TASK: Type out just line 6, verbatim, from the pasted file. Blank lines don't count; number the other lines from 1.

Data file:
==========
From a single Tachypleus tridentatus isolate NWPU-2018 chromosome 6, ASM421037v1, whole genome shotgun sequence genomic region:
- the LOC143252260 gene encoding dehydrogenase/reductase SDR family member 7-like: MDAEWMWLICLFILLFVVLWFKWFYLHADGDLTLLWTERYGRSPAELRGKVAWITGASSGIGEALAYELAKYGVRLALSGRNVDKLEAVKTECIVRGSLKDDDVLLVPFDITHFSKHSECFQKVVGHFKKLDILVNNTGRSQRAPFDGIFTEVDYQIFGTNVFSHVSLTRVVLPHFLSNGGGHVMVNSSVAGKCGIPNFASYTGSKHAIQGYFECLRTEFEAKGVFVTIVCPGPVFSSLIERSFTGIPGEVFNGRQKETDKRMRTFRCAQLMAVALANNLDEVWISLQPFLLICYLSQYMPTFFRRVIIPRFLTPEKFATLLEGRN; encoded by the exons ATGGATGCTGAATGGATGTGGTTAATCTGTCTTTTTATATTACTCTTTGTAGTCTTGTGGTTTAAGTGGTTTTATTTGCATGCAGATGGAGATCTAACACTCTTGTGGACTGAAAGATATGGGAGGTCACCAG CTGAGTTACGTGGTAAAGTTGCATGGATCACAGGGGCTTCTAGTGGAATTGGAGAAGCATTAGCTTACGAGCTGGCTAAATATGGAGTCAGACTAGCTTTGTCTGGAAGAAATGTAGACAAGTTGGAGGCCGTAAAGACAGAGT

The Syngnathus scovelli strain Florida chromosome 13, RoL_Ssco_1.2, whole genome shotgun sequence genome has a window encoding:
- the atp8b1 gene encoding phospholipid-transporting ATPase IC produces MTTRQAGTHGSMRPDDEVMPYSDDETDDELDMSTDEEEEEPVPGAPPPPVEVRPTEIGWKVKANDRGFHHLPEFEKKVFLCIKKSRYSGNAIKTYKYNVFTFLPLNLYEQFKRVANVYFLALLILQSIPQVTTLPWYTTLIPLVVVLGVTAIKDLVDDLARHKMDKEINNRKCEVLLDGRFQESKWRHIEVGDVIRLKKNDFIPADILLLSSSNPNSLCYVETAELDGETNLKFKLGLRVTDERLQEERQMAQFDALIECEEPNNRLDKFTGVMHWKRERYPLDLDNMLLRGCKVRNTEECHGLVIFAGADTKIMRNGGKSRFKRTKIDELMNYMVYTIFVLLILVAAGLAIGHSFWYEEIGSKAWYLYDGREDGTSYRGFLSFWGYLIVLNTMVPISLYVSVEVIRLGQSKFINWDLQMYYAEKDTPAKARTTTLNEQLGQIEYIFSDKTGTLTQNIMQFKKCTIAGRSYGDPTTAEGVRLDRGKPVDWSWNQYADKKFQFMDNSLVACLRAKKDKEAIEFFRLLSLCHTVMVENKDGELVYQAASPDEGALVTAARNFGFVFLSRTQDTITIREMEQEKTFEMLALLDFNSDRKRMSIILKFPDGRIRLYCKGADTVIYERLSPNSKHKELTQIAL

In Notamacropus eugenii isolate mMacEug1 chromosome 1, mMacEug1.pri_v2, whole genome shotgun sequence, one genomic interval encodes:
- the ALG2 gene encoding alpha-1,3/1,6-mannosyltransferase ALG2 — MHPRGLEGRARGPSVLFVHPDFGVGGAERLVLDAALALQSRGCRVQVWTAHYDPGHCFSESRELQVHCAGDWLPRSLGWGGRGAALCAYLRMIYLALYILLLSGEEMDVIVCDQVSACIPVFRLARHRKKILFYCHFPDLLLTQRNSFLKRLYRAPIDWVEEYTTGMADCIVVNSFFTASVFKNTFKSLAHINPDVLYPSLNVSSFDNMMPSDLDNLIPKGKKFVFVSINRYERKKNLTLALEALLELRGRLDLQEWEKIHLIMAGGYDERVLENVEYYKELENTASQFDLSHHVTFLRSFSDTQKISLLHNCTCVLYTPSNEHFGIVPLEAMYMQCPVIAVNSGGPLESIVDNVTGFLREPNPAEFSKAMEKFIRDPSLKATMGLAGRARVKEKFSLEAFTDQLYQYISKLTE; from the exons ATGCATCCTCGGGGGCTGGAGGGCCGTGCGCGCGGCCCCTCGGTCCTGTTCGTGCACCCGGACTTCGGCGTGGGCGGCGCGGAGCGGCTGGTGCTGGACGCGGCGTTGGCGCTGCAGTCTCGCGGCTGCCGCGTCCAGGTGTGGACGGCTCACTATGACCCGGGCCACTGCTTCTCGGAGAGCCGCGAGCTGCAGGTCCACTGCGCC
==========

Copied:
- the ALG2 gene encoding alpha-1,3/1,6-mannosyltransferase ALG2 — MHPRGLEGRARGPSVLFVHPDFGVGGAERLVLDAALALQSRGCRVQVWTAHYDPGHCFSESRELQVHCAGDWLPRSLGWGGRGAALCAYLRMIYLALYILLLSGEEMDVIVCDQVSACIPVFRLARHRKKILFYCHFPDLLLTQRNSFLKRLYRAPIDWVEEYTTGMADCIVVNSFFTASVFKNTFKSLAHINPDVLYPSLNVSSFDNMMPSDLDNLIPKGKKFVFVSINRYERKKNLTLALEALLELRGRLDLQEWEKIHLIMAGGYDERVLENVEYYKELENTASQFDLSHHVTFLRSFSDTQKISLLHNCTCVLYTPSNEHFGIVPLEAMYMQCPVIAVNSGGPLESIVDNVTGFLREPNPAEFSKAMEKFIRDPSLKATMGLAGRARVKEKFSLEAFTDQLYQYISKLTE; from the exons ATGCATCCTCGGGGGCTGGAGGGCCGTGCGCGCGGCCCCTCGGTCCTGTTCGTGCACCCGGACTTCGGCGTGGGCGGCGCGGAGCGGCTGGTGCTGGACGCGGCGTTGGCGCTGCAGTCTCGCGGCTGCCGCGTCCAGGTGTGGACGGCTCACTATGACCCGGGCCACTGCTTCTCGGAGAGCCGCGAGCTGCAGGTCCACTGCGCC